from the FAS Project on Government Secrecy
Volume 2003, Issue No. 77
September 17, 2003


The commercial satellite imagery industry is poised to reach a remarkable new milestone as vendors seek government permission to launch a commercial imaging satellite with resolution as high as 0.25 meters (ten inches) by the year 2006.

"This is truly spy satellite technology [made public]," said Mark Brender, a vice president at Space Imaging, one of the imagery vendors pursuing such a license. "Beyond one quarter meter, there's not much under the skirt left to look at."

The highest resolution commercial imagery currently available is 0.61 meters (two feet), a threshold that was only achieved in 2001 by Digital Globe's QuickBird satellite.

Applications to acquire 0.25 meter commercial satellite imagery are now pending before the National Oceanic and Atmospheric Administration (NOAA), which administers the licensing process on behalf of the U.S. government, including the national security bureaucracy. A decision is expected sometime between now and the end of the year.

Meanwhile, the National Imagery and Mapping Agency (NIMA) is significantly increasing its investment in commercial high resolution imagery as a supplement -- or an alternative -- to classified U.S. intelligence satellite imagery.

NIMA recently announced its "NextView" initiative, through which it will acquire a stake in the next generation of commercial imagery satellites. In exchange for a reported $530 million over five years (according to Space News and Inside the Pentagon), NIMA will gain assured access, priority tasking rights, and other privileges.

It is unclear how NIMA's participation will affect access to the imagery by other consumers, such as the news media, non-governmental organizations and foreign governments. It is possible, for example, that imagery acquired for NIMA would go into a restricted archive.

A classified request for proposals for the NextView initiative was issued by NIMA in June, and both Space Imaging and Digital Globe have submitted proposals. An award is said to be imminent. (Next month, NIMA will be renamed the National Geospatial-Intelligence Agency, or NGA.)

A descriptive account of NextView, excerpted from the July-August 2003 issue of the NIMA publication Pathfinder, may be found here:

The growing reliance on commercial satellite imagery is one of the few true signs of "transformation" in the defense and intelligence bureaucracies.

The importance of this trend is underscored by a new report from the General Accounting Office which found serious defects in the government's acquisition of spy satellites and other military space programs. The conclusions of the GAO report overlap with those of a similar report on military space from the Defense Science Board (SN, 09/05/03).

See "Defense Acquisitions: Improvements Needed in Space Systems Acquisition Management Policy," U.S. General Accounting Office, September 2003:


The recent report from the U.S. Department of Defense on "Military Power of the People's Republic of China" was full of "exaggeration" and "innuendo" and it "misrepresents China's strategic goals and defense policy."

That is the judgment of a Chinese reviewer writing in the Beijing newspaper Jiefangjun Bao (and reprinted in the People's Liberation Army Daily) earlier this month. See:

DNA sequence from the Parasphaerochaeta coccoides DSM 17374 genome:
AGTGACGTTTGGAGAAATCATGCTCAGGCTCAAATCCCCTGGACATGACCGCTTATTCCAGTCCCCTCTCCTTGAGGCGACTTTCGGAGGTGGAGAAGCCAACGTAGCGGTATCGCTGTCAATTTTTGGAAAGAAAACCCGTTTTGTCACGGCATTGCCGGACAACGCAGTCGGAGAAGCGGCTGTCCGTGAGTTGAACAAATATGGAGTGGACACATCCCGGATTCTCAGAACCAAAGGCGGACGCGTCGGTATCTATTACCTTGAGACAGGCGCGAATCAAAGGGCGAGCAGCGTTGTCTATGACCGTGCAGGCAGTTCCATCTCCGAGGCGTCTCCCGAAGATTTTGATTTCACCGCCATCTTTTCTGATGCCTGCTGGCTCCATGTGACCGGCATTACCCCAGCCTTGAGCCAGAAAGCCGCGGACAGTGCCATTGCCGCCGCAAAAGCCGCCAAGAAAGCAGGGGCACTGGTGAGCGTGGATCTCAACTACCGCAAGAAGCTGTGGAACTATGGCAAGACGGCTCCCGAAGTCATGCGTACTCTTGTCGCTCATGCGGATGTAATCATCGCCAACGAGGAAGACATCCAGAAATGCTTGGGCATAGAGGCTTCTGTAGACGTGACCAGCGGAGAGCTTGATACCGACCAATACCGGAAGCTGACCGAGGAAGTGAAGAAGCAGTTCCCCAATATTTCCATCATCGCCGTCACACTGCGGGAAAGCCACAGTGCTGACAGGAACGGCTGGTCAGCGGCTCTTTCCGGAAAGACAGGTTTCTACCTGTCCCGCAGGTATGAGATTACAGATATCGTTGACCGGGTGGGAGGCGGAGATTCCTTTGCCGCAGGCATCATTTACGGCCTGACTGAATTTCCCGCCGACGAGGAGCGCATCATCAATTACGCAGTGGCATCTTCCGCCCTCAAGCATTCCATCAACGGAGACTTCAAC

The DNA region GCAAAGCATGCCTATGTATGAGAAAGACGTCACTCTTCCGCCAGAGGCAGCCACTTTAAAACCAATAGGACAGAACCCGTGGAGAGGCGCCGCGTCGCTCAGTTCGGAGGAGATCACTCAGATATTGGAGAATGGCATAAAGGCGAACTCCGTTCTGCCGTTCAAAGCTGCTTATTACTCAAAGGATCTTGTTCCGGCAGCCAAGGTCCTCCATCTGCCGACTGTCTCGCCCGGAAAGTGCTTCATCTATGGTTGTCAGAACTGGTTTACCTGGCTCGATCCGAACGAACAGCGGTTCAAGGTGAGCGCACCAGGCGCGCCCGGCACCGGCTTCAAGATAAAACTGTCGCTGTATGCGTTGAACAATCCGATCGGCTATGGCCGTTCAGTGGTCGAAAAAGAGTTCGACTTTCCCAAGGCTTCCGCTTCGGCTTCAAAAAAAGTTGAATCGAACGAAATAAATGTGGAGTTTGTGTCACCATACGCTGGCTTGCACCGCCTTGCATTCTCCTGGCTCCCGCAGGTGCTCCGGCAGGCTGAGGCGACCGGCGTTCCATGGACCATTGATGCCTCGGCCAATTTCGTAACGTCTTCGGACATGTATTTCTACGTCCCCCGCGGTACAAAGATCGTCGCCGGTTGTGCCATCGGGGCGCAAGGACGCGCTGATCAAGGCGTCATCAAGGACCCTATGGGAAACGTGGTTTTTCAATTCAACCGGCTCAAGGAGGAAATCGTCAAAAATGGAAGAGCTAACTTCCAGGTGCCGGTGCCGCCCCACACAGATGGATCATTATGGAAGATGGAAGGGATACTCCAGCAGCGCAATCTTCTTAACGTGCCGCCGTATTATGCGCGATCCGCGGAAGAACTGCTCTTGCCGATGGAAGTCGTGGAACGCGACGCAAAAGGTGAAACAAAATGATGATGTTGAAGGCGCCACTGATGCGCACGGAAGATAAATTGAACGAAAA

A full account of the official misrepresentations surrounding the U.S. war in Iraq has yet to be compiled, but Director of Central Intelligence George J. Tenet must assume personal responsibility for some of them, argue the authors of a lengthy indictment in The New Republic.

"At a moment when many in the CIA, probably including Tenet, had their doubts about the factual premises of the Iraq war, Tenet compromised his agency's mandate to 'deliver intelligence that is clear and objective'," write Spencer Ackerman and John B. Judis. "The CIA -- and the nation -- will suffer the consequences for a long time."

See "The Operator: George Tenet Undermines the CIA," The New Republic, September 22:


The question of whether Bush Administration officials violated the law to disclose that the wife of an Administration critic was an undercover CIA officer surfaced again at a White House press briefing on September 16. (It's "totally ridiculous," the White House said.)

The story is reviewed and updated by Timothy Noah in "Did Rove Blow a Spook's Cover? The White House won't say,", September 16:


Area 51, the famous secret Air Force base near Groom Lake, Nevada, will remain exempt for at least another year from any environmental laws that would require public disclosure of hazardous waste disposal practices or nearly anything else.

Environmental practices at the secret base had been the subject of litigation in the 1990s by workers who claimed they were injured by unregulated open pit burning of hazardous materials. The litigation was blocked when the government declared that national security concerns precluded judicial review of the merits of the case.

President Bush renewed the secret base's exemption for one more year in a September 16 memorandum to the EPA Administrator. See:


Secrecy News is written by Steven Aftergood and published by the Federation of American Scientists.

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